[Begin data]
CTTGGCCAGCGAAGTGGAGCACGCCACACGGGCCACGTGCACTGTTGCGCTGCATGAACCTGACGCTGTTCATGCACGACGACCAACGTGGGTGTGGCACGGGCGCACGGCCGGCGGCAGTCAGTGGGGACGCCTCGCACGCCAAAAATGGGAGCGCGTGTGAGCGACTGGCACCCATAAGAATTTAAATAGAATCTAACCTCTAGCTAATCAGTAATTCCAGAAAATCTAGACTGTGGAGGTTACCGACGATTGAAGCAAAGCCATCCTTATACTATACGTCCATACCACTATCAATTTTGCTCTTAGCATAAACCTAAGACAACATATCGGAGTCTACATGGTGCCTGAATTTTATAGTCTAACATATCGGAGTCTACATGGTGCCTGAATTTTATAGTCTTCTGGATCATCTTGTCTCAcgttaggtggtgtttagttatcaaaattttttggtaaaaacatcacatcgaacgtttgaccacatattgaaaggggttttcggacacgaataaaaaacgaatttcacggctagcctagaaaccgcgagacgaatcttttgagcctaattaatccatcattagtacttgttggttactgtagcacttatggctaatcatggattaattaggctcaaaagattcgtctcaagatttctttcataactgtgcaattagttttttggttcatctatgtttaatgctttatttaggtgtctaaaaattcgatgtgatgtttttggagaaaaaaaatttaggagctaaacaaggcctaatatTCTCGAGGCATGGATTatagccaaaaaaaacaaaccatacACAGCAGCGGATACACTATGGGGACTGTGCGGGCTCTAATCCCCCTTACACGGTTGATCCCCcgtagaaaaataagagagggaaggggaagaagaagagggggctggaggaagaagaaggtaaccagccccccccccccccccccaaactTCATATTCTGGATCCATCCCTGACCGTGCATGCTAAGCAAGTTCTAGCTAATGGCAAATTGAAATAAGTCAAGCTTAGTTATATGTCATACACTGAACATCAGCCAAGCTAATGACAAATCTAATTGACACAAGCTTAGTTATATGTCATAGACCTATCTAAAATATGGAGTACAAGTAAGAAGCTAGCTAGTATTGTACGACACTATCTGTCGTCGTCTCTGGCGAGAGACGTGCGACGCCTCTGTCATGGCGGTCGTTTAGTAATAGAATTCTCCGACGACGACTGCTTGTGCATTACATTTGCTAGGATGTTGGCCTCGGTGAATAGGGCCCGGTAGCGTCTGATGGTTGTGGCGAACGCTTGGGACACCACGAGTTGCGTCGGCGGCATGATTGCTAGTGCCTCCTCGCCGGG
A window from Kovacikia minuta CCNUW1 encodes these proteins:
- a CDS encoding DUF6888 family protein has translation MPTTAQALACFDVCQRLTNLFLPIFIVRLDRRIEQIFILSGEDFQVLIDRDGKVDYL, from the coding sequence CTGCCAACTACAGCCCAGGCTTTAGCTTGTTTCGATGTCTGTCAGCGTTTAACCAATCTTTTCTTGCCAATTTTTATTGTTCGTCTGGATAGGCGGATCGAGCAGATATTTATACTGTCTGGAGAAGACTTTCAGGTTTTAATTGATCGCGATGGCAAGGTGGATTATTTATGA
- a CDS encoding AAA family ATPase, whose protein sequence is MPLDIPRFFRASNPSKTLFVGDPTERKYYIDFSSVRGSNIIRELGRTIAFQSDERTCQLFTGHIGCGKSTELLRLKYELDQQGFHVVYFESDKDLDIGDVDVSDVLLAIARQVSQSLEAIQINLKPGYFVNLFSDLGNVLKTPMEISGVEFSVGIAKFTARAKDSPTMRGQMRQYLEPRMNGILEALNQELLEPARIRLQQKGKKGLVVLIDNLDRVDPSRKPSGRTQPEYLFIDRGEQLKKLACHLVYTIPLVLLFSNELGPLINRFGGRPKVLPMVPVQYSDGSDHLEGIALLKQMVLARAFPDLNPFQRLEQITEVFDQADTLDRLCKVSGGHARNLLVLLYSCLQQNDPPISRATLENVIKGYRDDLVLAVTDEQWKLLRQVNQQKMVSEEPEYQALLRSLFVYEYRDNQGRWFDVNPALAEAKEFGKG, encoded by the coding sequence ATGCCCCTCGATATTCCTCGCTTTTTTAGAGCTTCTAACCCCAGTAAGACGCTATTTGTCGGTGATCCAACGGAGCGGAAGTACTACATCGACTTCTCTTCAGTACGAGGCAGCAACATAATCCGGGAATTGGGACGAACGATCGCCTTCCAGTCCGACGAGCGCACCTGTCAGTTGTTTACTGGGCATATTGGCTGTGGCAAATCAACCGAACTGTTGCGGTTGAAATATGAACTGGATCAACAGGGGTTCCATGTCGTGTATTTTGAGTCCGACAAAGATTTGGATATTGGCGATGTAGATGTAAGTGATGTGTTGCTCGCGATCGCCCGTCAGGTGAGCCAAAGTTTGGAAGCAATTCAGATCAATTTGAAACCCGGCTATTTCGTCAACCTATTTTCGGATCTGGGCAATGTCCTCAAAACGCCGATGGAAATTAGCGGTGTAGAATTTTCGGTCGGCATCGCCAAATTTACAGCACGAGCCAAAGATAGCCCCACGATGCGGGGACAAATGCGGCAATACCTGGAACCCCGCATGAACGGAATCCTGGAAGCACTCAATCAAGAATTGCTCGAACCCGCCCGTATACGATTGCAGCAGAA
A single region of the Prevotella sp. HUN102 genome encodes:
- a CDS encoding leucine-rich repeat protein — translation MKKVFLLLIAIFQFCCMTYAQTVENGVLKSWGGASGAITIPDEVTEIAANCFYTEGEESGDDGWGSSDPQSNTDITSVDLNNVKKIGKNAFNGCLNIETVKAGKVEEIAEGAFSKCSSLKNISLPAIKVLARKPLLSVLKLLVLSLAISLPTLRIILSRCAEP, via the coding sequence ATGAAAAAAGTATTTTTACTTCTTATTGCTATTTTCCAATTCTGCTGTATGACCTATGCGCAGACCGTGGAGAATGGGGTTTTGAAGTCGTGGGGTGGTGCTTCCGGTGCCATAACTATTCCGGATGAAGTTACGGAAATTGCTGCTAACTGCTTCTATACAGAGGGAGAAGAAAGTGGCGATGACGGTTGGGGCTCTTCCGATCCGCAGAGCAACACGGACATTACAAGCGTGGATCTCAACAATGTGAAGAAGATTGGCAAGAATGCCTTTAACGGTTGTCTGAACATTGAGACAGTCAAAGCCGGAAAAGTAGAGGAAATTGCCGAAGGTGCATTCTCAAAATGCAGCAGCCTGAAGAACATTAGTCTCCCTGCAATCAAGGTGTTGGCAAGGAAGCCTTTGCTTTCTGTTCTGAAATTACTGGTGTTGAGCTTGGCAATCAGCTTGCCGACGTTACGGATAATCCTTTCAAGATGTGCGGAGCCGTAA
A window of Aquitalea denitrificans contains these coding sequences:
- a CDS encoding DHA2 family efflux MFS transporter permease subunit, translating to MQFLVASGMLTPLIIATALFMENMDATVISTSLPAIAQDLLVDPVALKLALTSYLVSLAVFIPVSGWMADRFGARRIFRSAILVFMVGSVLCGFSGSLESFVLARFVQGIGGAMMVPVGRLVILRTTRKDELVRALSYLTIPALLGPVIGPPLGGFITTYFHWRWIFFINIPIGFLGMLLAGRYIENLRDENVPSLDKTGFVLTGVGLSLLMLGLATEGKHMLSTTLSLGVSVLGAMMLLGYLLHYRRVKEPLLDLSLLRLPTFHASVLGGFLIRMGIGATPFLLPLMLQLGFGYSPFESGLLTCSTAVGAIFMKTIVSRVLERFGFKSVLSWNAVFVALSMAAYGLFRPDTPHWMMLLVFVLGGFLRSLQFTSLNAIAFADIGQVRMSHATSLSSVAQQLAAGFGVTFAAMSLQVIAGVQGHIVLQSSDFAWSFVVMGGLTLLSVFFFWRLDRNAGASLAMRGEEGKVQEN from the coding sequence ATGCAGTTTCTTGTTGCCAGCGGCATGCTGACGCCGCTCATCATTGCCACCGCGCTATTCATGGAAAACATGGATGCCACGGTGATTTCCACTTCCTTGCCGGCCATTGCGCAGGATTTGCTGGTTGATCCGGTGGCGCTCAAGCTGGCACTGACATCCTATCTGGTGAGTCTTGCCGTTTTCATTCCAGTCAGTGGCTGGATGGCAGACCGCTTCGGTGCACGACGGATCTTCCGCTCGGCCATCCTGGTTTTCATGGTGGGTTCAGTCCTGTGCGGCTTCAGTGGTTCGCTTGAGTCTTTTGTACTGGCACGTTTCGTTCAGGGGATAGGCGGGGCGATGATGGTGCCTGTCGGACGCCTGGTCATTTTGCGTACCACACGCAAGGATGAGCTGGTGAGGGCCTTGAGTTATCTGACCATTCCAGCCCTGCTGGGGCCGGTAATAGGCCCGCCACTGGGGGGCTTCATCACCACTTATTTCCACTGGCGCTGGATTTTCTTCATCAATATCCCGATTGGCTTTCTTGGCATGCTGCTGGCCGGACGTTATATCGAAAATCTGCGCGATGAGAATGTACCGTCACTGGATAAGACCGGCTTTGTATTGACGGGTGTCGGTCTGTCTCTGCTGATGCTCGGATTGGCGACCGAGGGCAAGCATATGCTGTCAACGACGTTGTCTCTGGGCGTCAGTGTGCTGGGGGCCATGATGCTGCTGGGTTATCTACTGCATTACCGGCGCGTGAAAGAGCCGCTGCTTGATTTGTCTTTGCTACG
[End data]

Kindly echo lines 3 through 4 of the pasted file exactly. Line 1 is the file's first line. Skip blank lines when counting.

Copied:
- a CDS encoding DUF6888 family protein has translation MPTTAQALACFDVCQRLTNLFLPIFIVRLDRRIEQIFILSGEDFQVLIDRDGKVDYL, from the coding sequence CTGCCAACTACAGCCCAGGCTTTAGCTTGTTTCGATGTCTGTCAGCGTTTAACCAATCTTTTCTTGCCAATTTTTATTGTTCGTCTGGATAGGCGGATCGAGCAGATATTTATACTGTCTGGAGAAGACTTTCAGGTTTTAATTGATCGCGATGGCAAGGTGGATTATTTATGA
- a CDS encoding AAA family ATPase, whose protein sequence is MPLDIPRFFRASNPSKTLFVGDPTERKYYIDFSSVRGSNIIRELGRTIAFQSDERTCQLFTGHIGCGKSTELLRLKYELDQQGFHVVYFESDKDLDIGDVDVSDVLLAIARQVSQSLEAIQINLKPGYFVNLFSDLGNVLKTPMEISGVEFSVGIAKFTARAKDSPTMRGQMRQYLEPRMNGILEALNQELLEPARIRLQQKGKKGLVVLIDNLDRVDPSRKPSGRTQPEYLFIDRGEQLKKLACHLVYTIPLVLLFSNELGPLINRFGGRPKVLPMVPVQYSDGSDHLEGIALLKQMVLARAFPDLNPFQRLEQITEVFDQADTLDRLCKVSGGHARNLLVLLYSCLQQNDPPISRATLENVIKGYRDDLVLAVTDEQWKLLRQVNQQKMVSEEPEYQALLRSLFVYEYRDNQGRWFDVNPALAEAKEFGKG, encoded by the coding sequence ATGCCCCTCGATATTCCTCGCTTTTTTAGAGCTTCTAACCCCAGTAAGACGCTATTTGTCGGTGATCCAACGGAGCGGAAGTACTACATCGACTTCTCTTCAGTACGAGGCAGCAACATAATCCGGGAATTGGGACGAACGATCGCCTTCCAGTCCGACGAGCGCACCTGTCAGTTGTTTACTGGGCATATTGGCTGTGGCAAATCAACCGAACTGTTGCGGTTGAAATATGAACTGGATCAACAGGGGTTCCATGTCGTGTATTTTGAGTCCGACAAAGATTTGGATATTGGCGATGTAGATGTAAGTGATGTGTTGCTCGCGATCGCCCGTCAGGTGAGCCAAAGTTTGGAAGCAATTCAGATCAATTTGAAACCCGGCTATTTCGTCAACCTATTTTCGGATCTGGGCAATGTCCTCAAAACGCCGATGGAAATTAGCGGTGTAGAATTTTCGGTCGGCATCGCCAAATTTACAGCACGAGCCAAAGATAGCCCCACGATGCGGGGACAAATGCGGCAATACCTGGAACCCCGCATGAACGGAATCCTGGAAGCACTCAATCAAGAATTGCTCGAACCCGCCCGTATACGATTGCAGCAGAA